2238 Ertel, Adam - Thomas Jefferson University - Thomas Jefferson University

Adam Ertel, PhD

Contact Dr. Ertel

Kimmel Cancer Center
233 S. Tenth Street, Suite 1009
Philadelphia, PA 19107

(215) 503-7452
(215) 503-9142 fax

Most Recent Peer-reviewed Publications

  1. Retinoblastoma protein potentiates the innate immune response in hepatocytes: Significance for hepatocellular carcinoma
  2. The retinoblastoma tumor suppressor pathway modulates the invasiveness of ErbB2-positive breast cancer
  3. Cell fate factor DACH1 represses YB-1-mediated oncogenic transcription and translation
  4. Identification of a cyclin D1 network in prostate cancer that antagonizes epithelial-mesenchymal restraint
  5. Functional significance of macrophage-derived exosomes in inflammation and pain
  6. Cyclin D1 induction of dicer governs microRNA processing and expression in breast cancer
  7. Cancer cell proliferation through cyclin D1
  8. Global profiling of prolactin-modulated transcripts in breast cancer in vivo
  9. STAT5A/B gene locus undergoes amplification during human prostate cancer progression
  10. Acetylation of the cell-fate factor dachshund determines p53 binding and signaling modules in breast cancer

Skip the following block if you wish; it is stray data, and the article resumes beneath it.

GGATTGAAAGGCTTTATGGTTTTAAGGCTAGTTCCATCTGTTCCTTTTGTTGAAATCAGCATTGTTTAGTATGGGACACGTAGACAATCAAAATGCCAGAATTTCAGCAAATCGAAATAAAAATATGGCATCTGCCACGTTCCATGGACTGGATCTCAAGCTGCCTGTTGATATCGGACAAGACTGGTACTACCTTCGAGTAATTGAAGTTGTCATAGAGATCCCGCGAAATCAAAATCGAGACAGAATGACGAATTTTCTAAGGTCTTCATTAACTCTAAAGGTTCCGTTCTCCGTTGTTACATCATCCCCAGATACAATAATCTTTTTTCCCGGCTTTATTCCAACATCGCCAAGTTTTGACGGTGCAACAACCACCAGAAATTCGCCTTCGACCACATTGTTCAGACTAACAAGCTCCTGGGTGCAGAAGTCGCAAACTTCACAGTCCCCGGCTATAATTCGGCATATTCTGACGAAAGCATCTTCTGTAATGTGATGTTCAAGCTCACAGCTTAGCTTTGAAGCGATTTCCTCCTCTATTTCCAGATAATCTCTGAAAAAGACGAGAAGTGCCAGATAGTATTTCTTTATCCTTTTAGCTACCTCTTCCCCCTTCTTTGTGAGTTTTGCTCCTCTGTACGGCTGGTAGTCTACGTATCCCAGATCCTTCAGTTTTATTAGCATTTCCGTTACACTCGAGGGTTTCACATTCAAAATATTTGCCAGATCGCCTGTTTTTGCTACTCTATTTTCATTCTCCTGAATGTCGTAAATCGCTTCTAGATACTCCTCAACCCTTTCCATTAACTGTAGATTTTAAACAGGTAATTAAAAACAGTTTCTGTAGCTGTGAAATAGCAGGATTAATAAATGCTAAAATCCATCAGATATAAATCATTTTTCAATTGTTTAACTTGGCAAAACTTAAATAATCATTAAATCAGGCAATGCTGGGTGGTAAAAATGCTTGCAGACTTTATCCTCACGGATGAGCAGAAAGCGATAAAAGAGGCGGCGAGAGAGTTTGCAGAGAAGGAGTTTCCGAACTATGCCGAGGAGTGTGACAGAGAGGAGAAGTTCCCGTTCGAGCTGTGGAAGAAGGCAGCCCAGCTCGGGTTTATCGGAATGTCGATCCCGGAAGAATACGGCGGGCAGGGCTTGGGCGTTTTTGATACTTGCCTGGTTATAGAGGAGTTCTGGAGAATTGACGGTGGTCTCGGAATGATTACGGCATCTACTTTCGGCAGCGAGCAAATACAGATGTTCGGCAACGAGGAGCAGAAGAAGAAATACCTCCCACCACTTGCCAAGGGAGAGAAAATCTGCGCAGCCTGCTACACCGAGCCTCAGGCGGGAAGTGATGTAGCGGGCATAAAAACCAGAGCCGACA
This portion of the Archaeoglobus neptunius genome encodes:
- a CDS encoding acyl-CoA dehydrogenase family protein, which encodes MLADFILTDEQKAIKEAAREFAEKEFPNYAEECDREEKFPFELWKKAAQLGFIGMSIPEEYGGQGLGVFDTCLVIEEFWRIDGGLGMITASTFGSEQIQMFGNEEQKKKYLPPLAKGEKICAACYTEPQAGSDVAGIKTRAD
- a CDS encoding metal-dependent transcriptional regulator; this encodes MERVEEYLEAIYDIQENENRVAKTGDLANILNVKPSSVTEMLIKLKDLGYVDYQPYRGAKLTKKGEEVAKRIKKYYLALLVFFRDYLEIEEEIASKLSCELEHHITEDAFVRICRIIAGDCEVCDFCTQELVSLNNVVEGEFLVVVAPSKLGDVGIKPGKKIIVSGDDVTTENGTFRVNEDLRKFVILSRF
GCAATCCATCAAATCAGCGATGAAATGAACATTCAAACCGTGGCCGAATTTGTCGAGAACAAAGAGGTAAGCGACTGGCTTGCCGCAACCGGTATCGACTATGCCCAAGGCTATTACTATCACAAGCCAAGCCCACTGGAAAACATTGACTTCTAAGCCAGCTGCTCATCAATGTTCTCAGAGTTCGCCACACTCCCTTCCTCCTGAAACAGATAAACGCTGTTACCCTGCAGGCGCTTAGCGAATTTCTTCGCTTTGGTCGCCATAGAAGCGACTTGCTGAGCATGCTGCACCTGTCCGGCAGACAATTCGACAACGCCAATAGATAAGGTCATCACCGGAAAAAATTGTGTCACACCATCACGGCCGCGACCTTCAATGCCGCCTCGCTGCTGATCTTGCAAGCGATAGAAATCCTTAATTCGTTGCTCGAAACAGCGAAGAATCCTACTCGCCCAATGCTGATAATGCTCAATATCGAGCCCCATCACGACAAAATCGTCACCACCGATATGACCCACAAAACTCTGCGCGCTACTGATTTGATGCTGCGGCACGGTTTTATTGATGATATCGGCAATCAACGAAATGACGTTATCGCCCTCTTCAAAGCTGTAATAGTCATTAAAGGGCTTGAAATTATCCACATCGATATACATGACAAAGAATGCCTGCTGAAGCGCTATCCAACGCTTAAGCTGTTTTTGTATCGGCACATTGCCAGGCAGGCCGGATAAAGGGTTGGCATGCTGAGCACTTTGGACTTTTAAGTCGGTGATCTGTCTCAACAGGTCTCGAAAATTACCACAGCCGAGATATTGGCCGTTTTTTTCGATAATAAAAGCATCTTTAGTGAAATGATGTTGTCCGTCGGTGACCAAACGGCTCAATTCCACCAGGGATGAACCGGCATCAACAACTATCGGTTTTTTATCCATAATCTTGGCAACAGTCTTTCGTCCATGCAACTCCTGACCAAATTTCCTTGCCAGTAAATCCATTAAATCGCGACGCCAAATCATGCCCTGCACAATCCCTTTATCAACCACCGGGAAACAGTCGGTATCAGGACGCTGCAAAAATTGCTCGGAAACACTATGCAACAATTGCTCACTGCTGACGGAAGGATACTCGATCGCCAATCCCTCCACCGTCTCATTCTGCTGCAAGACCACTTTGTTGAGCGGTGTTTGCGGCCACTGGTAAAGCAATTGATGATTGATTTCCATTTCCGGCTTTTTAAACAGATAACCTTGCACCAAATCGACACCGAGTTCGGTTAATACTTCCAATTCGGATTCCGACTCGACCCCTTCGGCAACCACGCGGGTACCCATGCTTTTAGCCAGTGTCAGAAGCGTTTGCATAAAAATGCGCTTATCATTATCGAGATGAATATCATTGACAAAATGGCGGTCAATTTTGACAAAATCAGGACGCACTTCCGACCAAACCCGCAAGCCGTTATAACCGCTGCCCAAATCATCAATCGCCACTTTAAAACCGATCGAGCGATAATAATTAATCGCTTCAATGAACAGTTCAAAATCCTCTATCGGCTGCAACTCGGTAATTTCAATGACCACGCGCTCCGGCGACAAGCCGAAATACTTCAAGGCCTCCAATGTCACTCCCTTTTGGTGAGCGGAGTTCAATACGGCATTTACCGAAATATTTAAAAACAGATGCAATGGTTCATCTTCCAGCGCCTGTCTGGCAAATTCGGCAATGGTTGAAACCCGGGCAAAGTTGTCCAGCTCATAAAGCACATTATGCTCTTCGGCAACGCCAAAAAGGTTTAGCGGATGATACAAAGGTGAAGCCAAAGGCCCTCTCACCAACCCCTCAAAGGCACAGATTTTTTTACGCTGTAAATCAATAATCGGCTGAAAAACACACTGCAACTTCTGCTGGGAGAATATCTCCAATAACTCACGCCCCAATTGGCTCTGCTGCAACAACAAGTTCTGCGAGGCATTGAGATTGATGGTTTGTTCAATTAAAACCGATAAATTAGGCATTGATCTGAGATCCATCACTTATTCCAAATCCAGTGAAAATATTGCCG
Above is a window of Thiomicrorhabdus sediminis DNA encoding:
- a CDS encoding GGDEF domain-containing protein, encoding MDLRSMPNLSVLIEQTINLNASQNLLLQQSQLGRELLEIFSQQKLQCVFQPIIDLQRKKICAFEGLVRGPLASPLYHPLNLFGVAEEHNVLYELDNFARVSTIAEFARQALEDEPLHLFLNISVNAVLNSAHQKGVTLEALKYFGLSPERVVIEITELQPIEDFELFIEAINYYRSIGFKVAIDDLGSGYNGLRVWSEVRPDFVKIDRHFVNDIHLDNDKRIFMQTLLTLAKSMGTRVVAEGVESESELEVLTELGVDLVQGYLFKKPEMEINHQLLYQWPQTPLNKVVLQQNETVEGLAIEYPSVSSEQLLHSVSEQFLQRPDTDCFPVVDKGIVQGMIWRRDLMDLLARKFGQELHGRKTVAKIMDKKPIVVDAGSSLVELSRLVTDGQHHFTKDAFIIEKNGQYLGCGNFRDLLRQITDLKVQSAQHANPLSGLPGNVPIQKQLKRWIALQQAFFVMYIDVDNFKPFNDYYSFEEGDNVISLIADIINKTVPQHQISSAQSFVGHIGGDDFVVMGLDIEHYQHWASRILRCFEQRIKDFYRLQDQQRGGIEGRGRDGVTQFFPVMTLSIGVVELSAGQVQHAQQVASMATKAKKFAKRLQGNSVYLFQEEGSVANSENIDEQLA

11. Dachshund binds p53 to block the growth of lung adenocarcinoma cells
  12. Aberrant BAF57 signaling facilitates prometastatic phenotypes
  13. Erratum: ChIP sequencing of cyclin D1 reveals a transcriptional role in chromosomal instability in mice (J Clin Invest. (2013) 123:5 (2332) 10.1172/JCI70042)
  14. Melanoma adapts to RAF/MEK inhibitors through FOXD3-mediated upregulation of ERBB3
  15. The complex transcriptional landscape of the anucleate human platelet
  16. Novel oncogene-induced metastatic prostate cancer cell lines define human prostate cancer progression signatures
  17. C 0607 onvergence of oncogenic and hormone receptor pathways promotes metastatic phenotypes
  18. Regulation of miR106b cluster through the RB pathway: Mechanismand functional targets
  19. Low levels of Stat5a protein in breast cancer are associated with tumor progression and unfavorable clinical outcomes
  20. RB-pathway disruption is associated with improved response to neoadjuvant chemotherapy in breast cancer